SMU Analysis

The CFNAI declined for three straight months through November, declined at a slightly slower rate in December then did an abrupt reversal in January when it improved from negative 0.34 in December to positive 0.28 in January (see explanation below). The January improvement was insufficient to put the 3MMA into the black and this measure had a value of negative 0.15 in January, an improvement from negative 0.30 in December. Figure 1 shows the SMU analysis of the three month moving average (3MMA) through January.

Figure 2 shows the trends of the four main subcomponents.

There was a gradual five year improvement in personal consumption and housing through mid-2015 but since then this component has lost direction. The other three sub-components continue to be erratic. There was a strong downward trend in employment and hours worked that picked back up in November through January. There was a marked drop in production and income in the fourth quarter of 2015 which improved in January. If our observations here seem to be at odds with the official statement it is because we discuss only three month moving averages.

Figure 3 compares the 3MMA of steel supply based on AISI data + imports with the CFNAI and shows that the index has historically been a reasonably accurate leading indicator changes in direction of steel demand (apparent supply) with a lead time of six to nine months.

SMU monitors several benchmark indicators to evaluate whether steel consumption is where it should be based on historical patterns, this is one of them. We believe that this comparison is more valid for direction than it is for absolute value and that the peaks of steel demand were very clearly led by this index. If the relationship holds and the CFNAI continues to improve we can expect an increase in steel demand in the third quarter of 2016. Figure 4 and Figure 5 show this same relationship for flat rolled and long products separately, based on a rolling three months tonnage for each.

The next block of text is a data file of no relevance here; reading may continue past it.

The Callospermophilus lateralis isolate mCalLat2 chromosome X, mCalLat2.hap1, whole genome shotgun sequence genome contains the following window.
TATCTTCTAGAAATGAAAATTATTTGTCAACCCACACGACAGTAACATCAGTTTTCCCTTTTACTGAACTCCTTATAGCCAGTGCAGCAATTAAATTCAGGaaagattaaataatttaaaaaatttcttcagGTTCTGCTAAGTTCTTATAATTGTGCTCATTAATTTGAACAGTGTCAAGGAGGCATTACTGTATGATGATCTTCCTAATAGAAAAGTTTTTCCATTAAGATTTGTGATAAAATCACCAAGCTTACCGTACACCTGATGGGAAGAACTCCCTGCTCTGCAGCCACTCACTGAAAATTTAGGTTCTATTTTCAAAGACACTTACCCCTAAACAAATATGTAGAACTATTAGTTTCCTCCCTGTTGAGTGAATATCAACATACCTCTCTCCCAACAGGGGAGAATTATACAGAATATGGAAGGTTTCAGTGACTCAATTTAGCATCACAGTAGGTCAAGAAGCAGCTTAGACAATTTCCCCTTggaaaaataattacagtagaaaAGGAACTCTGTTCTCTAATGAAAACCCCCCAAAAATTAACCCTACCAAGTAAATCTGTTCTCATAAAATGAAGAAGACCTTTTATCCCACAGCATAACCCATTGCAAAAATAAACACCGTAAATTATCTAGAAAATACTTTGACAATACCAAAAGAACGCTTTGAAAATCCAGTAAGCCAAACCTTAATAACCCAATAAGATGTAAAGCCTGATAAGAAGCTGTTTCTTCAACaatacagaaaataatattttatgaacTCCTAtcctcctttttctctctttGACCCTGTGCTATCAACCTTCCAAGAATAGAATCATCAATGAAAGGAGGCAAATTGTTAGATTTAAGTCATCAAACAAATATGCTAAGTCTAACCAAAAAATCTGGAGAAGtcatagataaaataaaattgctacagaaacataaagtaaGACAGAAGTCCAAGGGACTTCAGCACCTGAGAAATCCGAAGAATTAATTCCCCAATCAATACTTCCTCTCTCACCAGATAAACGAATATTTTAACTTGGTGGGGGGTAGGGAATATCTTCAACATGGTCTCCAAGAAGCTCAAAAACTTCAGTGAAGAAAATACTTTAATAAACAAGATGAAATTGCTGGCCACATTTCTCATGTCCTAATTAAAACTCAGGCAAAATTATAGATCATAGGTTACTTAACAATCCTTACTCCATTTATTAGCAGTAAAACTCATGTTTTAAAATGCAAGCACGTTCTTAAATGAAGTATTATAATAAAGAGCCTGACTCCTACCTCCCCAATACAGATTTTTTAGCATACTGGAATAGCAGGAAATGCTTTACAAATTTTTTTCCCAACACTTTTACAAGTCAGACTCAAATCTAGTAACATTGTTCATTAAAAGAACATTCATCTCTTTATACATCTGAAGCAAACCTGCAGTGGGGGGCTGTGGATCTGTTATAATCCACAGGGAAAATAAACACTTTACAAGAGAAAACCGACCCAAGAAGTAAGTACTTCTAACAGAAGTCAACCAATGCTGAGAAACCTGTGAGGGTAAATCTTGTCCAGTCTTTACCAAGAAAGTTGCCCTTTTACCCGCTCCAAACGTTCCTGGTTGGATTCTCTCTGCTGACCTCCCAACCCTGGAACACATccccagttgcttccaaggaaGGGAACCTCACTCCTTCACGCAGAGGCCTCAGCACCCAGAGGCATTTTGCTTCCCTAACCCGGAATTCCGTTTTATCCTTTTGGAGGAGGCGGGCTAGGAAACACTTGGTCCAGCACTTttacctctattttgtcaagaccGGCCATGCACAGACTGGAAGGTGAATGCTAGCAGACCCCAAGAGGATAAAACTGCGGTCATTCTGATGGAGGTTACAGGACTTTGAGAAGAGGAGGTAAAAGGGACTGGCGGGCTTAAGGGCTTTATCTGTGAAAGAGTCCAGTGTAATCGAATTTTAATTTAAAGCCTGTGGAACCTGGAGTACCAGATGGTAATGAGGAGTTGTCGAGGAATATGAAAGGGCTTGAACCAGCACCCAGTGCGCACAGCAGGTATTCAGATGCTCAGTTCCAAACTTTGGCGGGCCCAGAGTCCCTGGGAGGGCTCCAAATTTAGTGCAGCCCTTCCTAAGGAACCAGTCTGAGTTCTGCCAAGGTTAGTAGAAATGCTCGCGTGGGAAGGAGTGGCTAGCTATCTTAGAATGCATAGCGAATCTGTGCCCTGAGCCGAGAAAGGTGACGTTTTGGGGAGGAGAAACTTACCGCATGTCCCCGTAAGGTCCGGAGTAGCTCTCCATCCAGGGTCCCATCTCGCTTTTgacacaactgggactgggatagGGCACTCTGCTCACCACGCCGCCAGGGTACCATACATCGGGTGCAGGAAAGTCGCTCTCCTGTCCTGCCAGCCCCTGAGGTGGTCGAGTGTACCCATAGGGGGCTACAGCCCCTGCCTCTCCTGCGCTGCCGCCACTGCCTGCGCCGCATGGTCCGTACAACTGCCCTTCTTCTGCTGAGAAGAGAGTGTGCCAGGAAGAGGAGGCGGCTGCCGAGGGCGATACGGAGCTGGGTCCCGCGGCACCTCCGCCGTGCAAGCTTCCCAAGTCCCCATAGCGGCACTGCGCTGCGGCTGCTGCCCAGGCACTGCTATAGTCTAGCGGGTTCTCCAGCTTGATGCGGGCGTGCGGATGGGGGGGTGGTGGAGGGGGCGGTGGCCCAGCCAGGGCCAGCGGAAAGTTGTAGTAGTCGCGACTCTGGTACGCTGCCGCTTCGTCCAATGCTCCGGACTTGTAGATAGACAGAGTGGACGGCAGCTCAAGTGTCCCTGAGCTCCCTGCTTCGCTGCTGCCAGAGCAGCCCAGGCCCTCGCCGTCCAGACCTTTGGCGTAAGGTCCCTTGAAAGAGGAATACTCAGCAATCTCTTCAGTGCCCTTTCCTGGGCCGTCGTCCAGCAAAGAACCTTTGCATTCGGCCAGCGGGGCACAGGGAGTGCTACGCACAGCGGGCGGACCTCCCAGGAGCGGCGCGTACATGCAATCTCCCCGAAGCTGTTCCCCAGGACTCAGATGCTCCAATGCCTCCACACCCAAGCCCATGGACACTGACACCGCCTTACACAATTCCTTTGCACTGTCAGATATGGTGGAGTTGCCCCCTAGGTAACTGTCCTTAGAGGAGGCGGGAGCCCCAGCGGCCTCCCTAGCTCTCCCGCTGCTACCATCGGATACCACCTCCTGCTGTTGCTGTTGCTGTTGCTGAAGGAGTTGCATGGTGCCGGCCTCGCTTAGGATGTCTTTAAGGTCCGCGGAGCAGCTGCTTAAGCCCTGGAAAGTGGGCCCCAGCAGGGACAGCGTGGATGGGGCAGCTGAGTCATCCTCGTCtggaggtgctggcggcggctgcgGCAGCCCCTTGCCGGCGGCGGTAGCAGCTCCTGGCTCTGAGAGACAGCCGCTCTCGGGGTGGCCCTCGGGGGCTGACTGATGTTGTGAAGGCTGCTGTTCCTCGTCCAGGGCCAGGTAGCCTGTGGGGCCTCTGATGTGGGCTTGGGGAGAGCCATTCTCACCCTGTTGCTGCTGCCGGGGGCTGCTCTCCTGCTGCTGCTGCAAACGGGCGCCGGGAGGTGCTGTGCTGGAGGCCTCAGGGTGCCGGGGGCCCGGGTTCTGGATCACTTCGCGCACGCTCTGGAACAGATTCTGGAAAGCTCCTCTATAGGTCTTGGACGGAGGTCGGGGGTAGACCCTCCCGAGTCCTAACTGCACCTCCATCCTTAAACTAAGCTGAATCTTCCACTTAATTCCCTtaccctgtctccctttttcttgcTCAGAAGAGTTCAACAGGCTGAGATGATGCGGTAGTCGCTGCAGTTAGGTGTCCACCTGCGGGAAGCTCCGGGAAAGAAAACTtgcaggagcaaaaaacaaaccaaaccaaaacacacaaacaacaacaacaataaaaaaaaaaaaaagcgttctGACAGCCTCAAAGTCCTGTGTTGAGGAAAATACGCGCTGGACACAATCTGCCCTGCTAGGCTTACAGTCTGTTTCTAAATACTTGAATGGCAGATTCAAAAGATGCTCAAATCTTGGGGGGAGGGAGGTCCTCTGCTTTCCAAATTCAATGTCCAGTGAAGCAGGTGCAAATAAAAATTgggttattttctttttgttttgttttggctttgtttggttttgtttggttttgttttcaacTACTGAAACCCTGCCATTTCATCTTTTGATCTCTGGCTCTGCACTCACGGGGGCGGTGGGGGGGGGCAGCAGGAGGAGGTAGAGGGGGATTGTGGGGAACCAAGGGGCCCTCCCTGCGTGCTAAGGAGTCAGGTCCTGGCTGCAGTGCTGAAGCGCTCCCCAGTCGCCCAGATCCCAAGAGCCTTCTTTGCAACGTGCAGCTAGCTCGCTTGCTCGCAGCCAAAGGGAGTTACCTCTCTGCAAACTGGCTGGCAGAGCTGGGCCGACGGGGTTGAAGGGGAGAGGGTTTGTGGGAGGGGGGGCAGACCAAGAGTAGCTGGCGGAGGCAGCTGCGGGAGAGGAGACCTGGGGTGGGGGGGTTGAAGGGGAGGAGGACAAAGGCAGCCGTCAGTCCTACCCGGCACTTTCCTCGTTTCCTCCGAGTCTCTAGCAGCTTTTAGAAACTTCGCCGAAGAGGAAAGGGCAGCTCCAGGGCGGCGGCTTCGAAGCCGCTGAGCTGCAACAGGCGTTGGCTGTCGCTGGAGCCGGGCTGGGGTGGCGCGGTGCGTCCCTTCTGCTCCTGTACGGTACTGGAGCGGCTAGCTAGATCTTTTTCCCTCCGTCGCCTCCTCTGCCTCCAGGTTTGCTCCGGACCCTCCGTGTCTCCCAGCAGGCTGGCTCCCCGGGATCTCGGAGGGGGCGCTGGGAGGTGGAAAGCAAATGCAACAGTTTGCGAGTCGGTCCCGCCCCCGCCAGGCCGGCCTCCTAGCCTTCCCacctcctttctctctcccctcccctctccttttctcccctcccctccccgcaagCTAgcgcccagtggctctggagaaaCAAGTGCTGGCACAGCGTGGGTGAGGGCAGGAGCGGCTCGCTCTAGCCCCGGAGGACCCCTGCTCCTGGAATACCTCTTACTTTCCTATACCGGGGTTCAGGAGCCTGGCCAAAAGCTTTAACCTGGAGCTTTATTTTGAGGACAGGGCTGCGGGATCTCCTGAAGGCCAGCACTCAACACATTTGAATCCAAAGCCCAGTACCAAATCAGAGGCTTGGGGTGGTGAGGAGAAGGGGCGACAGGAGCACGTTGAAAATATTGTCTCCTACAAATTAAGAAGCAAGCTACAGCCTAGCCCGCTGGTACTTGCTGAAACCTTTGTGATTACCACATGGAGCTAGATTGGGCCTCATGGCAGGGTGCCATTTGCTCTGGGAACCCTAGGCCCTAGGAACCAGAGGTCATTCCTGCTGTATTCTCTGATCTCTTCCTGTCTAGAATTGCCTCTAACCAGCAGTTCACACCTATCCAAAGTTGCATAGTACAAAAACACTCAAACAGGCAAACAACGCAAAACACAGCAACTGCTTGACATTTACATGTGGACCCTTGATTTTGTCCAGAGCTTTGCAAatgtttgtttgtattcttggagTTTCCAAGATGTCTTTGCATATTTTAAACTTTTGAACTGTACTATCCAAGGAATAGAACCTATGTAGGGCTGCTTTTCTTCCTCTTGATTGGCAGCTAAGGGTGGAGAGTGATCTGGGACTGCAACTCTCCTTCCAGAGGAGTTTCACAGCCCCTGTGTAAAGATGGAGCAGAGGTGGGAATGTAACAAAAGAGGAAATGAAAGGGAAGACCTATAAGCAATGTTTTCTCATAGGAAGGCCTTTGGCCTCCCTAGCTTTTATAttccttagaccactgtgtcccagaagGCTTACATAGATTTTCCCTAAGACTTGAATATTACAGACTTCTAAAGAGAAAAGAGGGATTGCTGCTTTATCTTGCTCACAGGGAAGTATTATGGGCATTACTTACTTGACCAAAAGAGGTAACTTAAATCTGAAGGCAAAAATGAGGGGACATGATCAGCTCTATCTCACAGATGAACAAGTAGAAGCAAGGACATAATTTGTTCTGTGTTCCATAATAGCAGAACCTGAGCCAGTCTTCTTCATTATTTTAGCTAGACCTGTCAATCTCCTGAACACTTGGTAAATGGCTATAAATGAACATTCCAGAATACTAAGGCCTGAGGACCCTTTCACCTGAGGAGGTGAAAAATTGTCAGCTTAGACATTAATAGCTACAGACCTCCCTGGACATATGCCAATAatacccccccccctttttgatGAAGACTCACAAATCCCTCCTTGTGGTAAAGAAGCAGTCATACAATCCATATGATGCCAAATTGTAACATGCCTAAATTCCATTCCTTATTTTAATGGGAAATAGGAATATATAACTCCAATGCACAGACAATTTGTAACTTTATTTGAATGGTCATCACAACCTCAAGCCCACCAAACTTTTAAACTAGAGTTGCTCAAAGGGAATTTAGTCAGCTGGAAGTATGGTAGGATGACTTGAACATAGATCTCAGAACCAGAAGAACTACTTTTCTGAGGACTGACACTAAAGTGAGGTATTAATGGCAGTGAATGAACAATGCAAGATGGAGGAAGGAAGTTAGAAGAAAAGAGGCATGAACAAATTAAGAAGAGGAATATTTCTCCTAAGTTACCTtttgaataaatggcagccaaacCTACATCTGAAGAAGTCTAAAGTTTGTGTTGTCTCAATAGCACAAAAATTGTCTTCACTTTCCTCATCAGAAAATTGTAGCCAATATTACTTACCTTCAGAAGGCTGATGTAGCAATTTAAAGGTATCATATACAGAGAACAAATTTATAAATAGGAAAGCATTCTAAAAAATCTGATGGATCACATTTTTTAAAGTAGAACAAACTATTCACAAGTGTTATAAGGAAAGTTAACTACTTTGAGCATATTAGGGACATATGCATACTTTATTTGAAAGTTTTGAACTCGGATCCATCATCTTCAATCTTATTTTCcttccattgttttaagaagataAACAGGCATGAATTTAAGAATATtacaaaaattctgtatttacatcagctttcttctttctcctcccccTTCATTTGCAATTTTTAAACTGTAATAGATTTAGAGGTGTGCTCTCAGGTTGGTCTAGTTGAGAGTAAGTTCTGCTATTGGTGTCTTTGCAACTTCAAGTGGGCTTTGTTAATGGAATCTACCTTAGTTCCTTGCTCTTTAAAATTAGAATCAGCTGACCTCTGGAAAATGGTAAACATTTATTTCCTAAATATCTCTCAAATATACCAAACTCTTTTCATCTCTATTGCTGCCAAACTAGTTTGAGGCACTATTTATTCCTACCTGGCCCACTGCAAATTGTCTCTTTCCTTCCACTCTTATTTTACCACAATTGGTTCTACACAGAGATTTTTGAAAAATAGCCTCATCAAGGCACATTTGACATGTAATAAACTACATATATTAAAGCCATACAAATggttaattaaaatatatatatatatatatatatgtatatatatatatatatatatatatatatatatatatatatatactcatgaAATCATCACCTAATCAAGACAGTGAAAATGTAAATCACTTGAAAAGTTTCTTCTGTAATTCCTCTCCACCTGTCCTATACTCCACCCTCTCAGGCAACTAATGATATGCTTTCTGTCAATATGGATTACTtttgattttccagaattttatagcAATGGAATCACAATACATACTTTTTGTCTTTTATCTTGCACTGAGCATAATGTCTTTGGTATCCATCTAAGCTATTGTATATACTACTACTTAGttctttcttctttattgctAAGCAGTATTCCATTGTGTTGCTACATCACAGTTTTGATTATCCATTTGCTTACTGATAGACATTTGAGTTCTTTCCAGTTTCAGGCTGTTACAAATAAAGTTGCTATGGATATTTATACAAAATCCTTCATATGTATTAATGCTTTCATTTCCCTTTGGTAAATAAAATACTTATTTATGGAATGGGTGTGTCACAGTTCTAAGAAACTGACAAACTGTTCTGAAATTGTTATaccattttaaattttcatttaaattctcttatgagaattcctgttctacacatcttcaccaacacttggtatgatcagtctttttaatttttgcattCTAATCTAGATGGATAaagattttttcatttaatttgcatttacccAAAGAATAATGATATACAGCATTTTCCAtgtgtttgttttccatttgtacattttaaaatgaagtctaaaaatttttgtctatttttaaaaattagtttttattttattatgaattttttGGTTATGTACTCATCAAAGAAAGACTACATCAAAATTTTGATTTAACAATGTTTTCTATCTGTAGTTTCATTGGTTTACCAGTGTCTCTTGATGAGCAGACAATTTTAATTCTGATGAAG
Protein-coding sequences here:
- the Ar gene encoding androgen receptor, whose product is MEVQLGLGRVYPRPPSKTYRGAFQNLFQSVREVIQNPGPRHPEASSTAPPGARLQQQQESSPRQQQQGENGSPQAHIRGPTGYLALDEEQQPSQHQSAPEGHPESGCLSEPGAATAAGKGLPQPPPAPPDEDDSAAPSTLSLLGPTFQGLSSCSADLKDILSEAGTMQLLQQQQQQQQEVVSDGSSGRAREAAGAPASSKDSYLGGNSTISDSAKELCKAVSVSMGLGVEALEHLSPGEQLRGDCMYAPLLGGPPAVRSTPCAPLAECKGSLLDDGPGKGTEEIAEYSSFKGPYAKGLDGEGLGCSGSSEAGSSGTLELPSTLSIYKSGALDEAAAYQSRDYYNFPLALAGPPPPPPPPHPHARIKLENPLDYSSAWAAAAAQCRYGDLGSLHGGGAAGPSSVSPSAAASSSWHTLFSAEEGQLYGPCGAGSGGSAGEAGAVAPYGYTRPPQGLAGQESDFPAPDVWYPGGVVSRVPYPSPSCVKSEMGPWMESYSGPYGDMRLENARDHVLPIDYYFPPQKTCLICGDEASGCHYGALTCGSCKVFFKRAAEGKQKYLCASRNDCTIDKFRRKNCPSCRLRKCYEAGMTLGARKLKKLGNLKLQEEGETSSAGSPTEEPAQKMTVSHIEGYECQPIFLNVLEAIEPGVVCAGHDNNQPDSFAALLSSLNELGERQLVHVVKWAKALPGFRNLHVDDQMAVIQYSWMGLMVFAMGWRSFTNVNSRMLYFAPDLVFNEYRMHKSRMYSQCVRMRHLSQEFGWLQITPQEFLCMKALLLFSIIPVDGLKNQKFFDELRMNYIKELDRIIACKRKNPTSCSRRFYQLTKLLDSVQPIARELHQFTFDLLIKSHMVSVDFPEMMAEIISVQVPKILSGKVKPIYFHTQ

The difference is quite dramatic and qualitatively in agreement with our analysis of steel service center shipments. Note; steel supply shown is only through December as that is the latest data available.

Explanation: The index is a weighted average of 85 indicators of national economic activity drawn from four broad categories of data: 1) production and income; 2) employment, unemployment, and hours; 3) personal consumption and housing; and 4) sales, orders, and inventories. A zero value for the index indicates that the national economy is expanding at its historical trend rate of growth; negative values indicate below-average growth; and positive values indicate above-average growth. When the CFNAI-MA3 (three month moving average) value moves below –0.70 following a period of economic expansion, there is an increasing likelihood that a recession has begun. Conversely, when the CFNAI-MA3 value moves above –0.70 following a period of economic contraction, there is an increasing likelihood that a recession has ended. When the CFNAI-MA3 value moves above /+0.70 more than two years into an economic expansion, there is an increasing likelihood that a period of sustained increasing inflation has begun.